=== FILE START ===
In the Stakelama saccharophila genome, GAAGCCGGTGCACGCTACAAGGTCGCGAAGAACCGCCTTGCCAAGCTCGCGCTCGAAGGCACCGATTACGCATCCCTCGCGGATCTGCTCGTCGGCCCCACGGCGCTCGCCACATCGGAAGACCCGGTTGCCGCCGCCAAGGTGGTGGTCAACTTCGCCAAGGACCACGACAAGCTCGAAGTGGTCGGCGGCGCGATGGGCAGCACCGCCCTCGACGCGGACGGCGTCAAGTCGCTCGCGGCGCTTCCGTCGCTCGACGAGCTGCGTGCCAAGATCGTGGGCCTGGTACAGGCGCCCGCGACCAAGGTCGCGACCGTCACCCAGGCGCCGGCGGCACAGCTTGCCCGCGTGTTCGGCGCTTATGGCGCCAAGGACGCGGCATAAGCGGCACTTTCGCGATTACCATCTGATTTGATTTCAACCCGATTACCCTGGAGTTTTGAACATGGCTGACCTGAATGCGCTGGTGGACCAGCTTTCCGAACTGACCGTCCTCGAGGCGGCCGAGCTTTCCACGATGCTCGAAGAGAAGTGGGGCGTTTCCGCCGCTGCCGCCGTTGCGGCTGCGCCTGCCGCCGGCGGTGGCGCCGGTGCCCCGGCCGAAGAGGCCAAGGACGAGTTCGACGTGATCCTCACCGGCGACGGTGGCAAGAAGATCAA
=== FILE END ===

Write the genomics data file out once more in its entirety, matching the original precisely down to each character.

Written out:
In the Stakelama saccharophila genome, GAAGCCGGTGCACGCTACAAGGTCGCGAAGAACCGCCTTGCCAAGCTCGCGCTCGAAGGCACCGATTACGCATCCCTCGCGGATCTGCTCGTCGGCCCCACGGCGCTCGCCACATCGGAAGACCCGGTTGCCGCCGCCAAGGTGGTGGTCAACTTCGCCAAGGACCACGACAAGCTCGAAGTGGTCGGCGGCGCGATGGGCAGCACCGCCCTCGACGCGGACGGCGTCAAGTCGCTCGCGGCGCTTCCGTCGCTCGACGAGCTGCGTGCCAAGATCGTGGGCCTGGTACAGGCGCCCGCGACCAAGGTCGCGACCGTCACCCAGGCGCCGGCGGCACAGCTTGCCCGCGTGTTCGGCGCTTATGGCGCCAAGGACGCGGCATAAGCGGCACTTTCGCGATTACCATCTGATTTGATTTCAACCCGATTACCCTGGAGTTTTGAACATGGCTGACCTGAATGCGCTGGTGGACCAGCTTTCCGAACTGACCGTCCTCGAGGCGGCCGAGCTTTCCACGATGCTCGAAGAGAAGTGGGGCGTTTCCGCCGCTGCCGCCGTTGCGGCTGCGCCTGCCGCCGGCGGTGGCGCCGGTGCCCCGGCCGAAGAGGCCAAGGACGAGTTCGACGTGATCCTCACCGGCGACGGTGGCAAGAAGATCAA